Books and Bachelor Villains: A Perfect Combination

Courtney Robertson’s book I Didn’t Come Here to Make Friends: Confessions of a Reality Show Villain was released yesterday. While I confess I’m only about a quarter of the way through, so far it has been hilarious and scandalous.

The best part? It was a perfect match for two of my favorite things, books and The Bachelor! Trashy reading about someone’s actual life that I just can’t put down? Absolutely. Worth reading? Absolutely.

My favorite quotes are best summed up by this buzzfeed article:


I’m sure she’s raking in the dough from the large Bachelor fan base that is desperate to get a glimpse into the strange mind of one of the most notorious villains the show has ever seen. If you haven’t watched Ben F’s season of The Bachelor you probably won’t enjoy the book. If you have watched that season, buy it (or check it out from the library if you don’t want to financially support your least favorite Bachelor contestant)!

100 Books

I have slowly been plugging through the 1001 Books to Read Before You Die (combined list from 2006, 2008, 2010, 2012). Recently I’ve been reading more things not on the list, but I finally reached 100 list books!

I didn’t plan to do this, but book #100 was The Forsyte Saga. This is one of those long books, well really multiple books, that took me months to complete since it kept getting tossed aside in favor of other things. Every few weeks I’d remember to pick it up again, only to get distracted by a trip to the library.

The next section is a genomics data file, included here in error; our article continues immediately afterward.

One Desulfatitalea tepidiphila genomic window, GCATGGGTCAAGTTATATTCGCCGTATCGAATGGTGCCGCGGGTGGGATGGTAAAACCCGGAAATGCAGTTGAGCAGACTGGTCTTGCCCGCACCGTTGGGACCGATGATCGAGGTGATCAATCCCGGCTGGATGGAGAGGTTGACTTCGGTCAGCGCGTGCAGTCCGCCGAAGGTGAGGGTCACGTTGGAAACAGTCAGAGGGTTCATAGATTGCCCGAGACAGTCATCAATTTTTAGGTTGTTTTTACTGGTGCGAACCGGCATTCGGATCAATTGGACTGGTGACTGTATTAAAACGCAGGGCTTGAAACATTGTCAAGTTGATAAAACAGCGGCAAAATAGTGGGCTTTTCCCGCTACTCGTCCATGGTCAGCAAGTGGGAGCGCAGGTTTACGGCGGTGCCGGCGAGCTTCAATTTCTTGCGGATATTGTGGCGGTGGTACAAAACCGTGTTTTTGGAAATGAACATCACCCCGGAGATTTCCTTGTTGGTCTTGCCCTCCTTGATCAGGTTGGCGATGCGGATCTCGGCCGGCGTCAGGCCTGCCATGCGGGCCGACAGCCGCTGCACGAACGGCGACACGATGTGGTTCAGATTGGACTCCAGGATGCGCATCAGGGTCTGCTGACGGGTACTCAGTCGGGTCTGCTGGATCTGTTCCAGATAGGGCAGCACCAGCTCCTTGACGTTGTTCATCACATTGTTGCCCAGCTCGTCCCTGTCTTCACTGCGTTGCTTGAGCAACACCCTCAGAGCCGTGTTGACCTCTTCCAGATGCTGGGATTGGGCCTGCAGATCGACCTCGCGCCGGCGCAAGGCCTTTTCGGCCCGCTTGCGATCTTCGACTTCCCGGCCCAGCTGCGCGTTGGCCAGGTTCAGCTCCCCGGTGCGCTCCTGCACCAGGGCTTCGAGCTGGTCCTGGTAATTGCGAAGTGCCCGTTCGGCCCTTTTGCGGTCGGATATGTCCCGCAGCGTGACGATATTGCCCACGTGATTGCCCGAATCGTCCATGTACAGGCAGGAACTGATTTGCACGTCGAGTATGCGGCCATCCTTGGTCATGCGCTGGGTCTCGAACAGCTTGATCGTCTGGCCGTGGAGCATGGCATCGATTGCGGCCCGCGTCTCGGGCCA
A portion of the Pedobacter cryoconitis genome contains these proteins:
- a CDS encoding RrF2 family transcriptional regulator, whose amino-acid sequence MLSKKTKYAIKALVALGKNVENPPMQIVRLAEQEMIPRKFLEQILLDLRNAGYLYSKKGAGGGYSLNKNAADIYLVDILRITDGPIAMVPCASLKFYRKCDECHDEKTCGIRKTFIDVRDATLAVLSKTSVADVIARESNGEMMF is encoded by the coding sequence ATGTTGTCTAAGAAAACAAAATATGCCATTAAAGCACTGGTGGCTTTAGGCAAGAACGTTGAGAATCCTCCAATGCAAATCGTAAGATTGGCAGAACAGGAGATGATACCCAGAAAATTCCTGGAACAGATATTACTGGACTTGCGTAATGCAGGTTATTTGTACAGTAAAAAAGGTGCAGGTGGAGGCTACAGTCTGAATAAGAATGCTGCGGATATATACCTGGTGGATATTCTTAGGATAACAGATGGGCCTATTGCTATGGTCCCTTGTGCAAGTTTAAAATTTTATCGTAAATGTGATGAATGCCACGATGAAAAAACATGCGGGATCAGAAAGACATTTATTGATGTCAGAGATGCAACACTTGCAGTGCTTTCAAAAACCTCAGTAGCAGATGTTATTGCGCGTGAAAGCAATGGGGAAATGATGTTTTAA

Six months later I have finally finished The Forsyte Saga, book #100 on the list! Which means there is a series in my Netflix future :-)


If you’re interested, here’s the full list of 1001 books: http://www.1morechapter.com/projects/1001-list/


Quote of the Day

“When I was little, my ambition was to grow up to be a book.” – Amos Oz, A Tale of Love and Darkness

This is supposed to be good? A book review.

We’ve all been there. Whether in high school English, in college, or while reading for fun everyone has come across a ‘classic’ they hated but every literary critic and high school teacher seems to love.

I came across another one of those books in my 1001 Books to Read Before You Die journey. Everything is Illuminated by Jonathan Safran Foer is the story of an American who returns to Ukraine to find the woman who saved his grandfather’s life during WWII. At least that’s what a normal review will tell you. I will tell you it was the story of an author trying too hard to be funny through language, resulting in dull monologues about nothing but repetitive words just for the author’s pleasure.

Ok, so there were good parts of the book too. I just barely convinced myself to finish it after 4 months of periodically picking it up, and the end was much much better than the first 3/4 of the book. That, however, does not make the book good. I don’t know why any literary critic who actually respects the fact that traditionally books have a plot that isn’t EXTREMELY easily summarized in a sentence or two (read: nothing else happens but the author playing with language) would like this book. But, alas, this book has received some of the highest reviews of any of the 1001 books.

I’m sure I’ll come across more of these – books I expect to be good based on the plot summary and reviews, but I end up hating. This was one of Foer’s first works so maybe the others will be good, but I found this one to be a literary critic’s dream and my worst nightmare.